Shine out, fair sun, till I have bought a glass,
    That I may see my shadow as I pass.

    Lord (Earl) Rivers. Have patience, madam: there's no doubt his majesty
    Will soon recover his accustom'd health.

2 I / 3
  • No other harm but loss of such a lord.
  • No other harm but loss of such a lord.
  • Queen Elizabeth. If he were dead, what would betide of me?

    Lord (Earl) Rivers. No other harm but loss of such a lord.

3 I / 3
  • Is it concluded that he shall be protector?
  • Is it concluded that he shall be protector?
  • Queen Elizabeth. Oh, he is young and his minority
    Is put unto the trust of Richard Gloucester,
    A man that loves not me, nor none of you.

    Lord (Earl) Rivers. Is it concluded that he shall be protector?

4 I / 3
  • Saw you the king to-day, my Lord of Derby?
  • Saw you the king to-day, my Lord of Derby?
  • Sir William Stanley. I do beseech you, either not believe
    The envious slanders of her false accusers;
    Or, if she be accused in true report,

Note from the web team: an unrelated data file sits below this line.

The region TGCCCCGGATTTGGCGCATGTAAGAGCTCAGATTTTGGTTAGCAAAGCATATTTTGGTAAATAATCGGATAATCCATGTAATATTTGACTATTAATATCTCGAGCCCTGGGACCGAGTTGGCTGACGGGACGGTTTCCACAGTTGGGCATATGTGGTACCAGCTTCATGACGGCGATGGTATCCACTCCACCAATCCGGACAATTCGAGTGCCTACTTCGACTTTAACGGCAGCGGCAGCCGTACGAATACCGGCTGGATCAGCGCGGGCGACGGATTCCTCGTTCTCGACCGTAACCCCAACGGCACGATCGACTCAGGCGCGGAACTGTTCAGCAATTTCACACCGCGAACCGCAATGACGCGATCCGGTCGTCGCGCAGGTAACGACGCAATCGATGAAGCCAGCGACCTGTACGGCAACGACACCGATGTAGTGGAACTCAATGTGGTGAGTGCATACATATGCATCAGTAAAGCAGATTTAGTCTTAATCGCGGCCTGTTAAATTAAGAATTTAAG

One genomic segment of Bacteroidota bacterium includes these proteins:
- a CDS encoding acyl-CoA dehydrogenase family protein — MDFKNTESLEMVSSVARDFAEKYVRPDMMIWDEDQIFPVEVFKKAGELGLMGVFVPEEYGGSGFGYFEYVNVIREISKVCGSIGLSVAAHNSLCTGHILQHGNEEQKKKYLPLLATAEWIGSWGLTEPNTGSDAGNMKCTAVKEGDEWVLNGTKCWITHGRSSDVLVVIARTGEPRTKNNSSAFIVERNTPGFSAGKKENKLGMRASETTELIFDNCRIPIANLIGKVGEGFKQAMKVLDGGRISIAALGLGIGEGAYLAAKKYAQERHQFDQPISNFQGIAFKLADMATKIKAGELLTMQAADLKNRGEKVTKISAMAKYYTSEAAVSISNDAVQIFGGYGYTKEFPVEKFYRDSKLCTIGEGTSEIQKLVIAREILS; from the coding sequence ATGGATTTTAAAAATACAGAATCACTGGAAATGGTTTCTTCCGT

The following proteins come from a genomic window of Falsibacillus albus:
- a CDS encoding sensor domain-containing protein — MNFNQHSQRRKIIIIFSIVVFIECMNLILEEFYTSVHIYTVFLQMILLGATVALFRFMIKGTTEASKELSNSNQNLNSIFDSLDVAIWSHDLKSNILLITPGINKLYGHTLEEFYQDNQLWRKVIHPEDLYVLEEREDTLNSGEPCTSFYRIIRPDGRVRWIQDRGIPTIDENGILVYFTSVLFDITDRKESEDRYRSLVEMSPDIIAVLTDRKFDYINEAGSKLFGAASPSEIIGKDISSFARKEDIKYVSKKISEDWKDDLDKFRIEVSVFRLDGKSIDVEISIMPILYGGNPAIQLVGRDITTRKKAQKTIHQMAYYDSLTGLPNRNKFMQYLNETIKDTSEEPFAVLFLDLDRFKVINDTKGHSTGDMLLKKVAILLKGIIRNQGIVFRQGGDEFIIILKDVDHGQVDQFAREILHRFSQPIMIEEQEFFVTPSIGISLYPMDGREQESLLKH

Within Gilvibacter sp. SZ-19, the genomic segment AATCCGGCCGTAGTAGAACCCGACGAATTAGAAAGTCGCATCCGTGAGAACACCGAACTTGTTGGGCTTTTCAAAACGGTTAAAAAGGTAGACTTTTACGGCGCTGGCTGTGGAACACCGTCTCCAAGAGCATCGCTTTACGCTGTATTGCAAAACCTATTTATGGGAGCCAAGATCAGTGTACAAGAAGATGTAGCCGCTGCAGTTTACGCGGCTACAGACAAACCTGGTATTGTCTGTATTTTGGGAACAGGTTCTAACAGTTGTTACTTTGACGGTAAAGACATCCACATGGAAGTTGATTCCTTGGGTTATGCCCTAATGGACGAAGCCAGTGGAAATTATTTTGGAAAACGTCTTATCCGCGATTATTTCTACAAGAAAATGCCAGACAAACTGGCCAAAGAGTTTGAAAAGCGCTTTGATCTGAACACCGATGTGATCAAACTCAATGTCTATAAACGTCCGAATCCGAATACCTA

Bear with her weakness, which, I think proceeds
    From wayward sickness, and no grounded malice.

    Lord (Earl) Rivers. Saw you the king to-day, my Lord of Derby?

5 I / 3
  • To whom in all this presence speaks your grace?
  • To whom in all this presence speaks your grace?
  • Duke of Gloucester. They do me wrong, and I will not endure it:
    Who are they that complain unto the king,
    That I, forsooth, am stern, and love them not?
    By holy Paul, they love his grace but lightly
    That fill his ears with such dissentious rumours.
    Because I cannot flatter and speak fair,
    Smile in men's faces, smooth, deceive and cog,
    Duck with French nods and apish courtesy,
    I must be held a rancorous enemy.
    Cannot a plain man live and think no harm,
    But thus his simple truth must be abused
    By silken, sly, insinuating Jacks?

    Lord (Earl) Rivers. To whom in all this presence speaks your grace?

6 I / 3
  • She may, my lord, for--
  • She may, my lord, for--